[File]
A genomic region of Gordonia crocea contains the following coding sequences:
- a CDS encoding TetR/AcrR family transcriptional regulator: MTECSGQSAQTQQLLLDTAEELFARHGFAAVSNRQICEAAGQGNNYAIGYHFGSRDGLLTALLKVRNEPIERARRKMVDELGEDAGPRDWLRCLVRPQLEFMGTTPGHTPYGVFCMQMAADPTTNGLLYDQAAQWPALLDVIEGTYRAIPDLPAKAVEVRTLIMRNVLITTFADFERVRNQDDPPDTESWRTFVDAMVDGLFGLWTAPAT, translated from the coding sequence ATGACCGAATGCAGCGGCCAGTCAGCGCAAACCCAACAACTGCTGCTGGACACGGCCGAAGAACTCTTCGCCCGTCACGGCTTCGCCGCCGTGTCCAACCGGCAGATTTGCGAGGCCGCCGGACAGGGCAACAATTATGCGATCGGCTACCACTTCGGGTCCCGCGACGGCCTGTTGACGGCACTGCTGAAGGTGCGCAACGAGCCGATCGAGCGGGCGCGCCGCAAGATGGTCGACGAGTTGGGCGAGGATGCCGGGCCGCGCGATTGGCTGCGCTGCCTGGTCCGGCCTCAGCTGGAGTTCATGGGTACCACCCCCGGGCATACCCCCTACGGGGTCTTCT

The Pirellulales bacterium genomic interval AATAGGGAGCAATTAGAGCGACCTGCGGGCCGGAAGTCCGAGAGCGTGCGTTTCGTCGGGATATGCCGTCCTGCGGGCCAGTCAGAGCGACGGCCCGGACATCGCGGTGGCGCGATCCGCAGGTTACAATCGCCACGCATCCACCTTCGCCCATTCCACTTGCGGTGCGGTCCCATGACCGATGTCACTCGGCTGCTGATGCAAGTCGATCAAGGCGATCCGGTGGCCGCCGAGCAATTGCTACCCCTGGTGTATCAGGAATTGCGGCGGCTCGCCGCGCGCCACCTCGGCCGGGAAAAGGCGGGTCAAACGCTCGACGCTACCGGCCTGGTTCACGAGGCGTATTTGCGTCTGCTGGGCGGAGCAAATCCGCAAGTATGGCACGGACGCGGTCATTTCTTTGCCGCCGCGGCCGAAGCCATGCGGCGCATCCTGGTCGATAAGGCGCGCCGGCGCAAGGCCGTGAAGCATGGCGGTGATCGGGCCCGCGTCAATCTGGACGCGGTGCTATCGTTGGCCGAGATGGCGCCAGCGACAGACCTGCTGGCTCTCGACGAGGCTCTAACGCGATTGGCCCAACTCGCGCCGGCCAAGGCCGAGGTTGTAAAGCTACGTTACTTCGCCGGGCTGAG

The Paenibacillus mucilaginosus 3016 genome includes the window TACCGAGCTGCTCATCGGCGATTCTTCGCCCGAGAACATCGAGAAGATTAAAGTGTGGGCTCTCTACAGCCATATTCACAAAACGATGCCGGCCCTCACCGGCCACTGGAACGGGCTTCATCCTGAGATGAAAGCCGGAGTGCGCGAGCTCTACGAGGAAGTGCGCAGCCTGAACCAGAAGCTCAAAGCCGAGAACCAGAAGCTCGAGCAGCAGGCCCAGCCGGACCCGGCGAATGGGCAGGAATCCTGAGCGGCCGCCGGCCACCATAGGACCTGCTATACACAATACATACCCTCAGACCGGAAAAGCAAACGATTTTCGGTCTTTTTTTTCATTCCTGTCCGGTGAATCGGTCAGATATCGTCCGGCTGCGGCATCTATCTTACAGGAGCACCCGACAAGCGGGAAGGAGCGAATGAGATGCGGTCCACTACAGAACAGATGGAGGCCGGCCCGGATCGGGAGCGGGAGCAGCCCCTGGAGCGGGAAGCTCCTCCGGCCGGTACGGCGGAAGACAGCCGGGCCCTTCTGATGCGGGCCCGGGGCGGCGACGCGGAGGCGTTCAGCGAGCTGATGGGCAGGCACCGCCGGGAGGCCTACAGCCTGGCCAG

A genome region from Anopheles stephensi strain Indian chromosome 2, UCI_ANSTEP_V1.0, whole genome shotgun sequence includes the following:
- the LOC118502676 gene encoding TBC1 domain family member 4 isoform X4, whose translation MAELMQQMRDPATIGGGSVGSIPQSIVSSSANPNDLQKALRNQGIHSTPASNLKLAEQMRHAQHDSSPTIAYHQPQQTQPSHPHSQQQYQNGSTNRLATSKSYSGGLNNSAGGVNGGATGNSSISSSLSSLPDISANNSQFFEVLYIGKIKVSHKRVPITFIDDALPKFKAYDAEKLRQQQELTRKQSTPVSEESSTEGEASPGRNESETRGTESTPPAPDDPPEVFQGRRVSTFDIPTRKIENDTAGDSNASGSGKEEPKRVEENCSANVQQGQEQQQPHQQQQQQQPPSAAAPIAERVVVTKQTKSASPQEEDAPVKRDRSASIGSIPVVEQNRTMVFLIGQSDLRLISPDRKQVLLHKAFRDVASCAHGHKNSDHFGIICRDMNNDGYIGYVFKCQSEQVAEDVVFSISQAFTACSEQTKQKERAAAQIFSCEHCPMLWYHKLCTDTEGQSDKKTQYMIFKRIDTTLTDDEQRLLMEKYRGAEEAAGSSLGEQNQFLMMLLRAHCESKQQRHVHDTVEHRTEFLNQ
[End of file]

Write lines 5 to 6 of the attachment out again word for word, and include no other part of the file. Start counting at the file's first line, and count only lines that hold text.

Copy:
A genome region from Anopheles stephensi strain Indian chromosome 2, UCI_ANSTEP_V1.0, whole genome shotgun sequence includes the following:
- the LOC118502676 gene encoding TBC1 domain family member 4 isoform X4, whose translation MAELMQQMRDPATIGGGSVGSIPQSIVSSSANPNDLQKALRNQGIHSTPASNLKLAEQMRHAQHDSSPTIAYHQPQQTQPSHPHSQQQYQNGSTNRLATSKSYSGGLNNSAGGVNGGATGNSSISSSLSSLPDISANNSQFFEVLYIGKIKVSHKRVPITFIDDALPKFKAYDAEKLRQQQELTRKQSTPVSEESSTEGEASPGRNESETRGTESTPPAPDDPPEVFQGRRVSTFDIPTRKIENDTAGDSNASGSGKEEPKRVEENCSANVQQGQEQQQPHQQQQQQQPPSAAAPIAERVVVTKQTKSASPQEEDAPVKRDRSASIGSIPVVEQNRTMVFLIGQSDLRLISPDRKQVLLHKAFRDVASCAHGHKNSDHFGIICRDMNNDGYIGYVFKCQSEQVAEDVVFSISQAFTACSEQTKQKERAAAQIFSCEHCPMLWYHKLCTDTEGQSDKKTQYMIFKRIDTTLTDDEQRLLMEKYRGAEEAAGSSLGEQNQFLMMLLRAHCESKQQRHVHDTVEHRTEFLNQ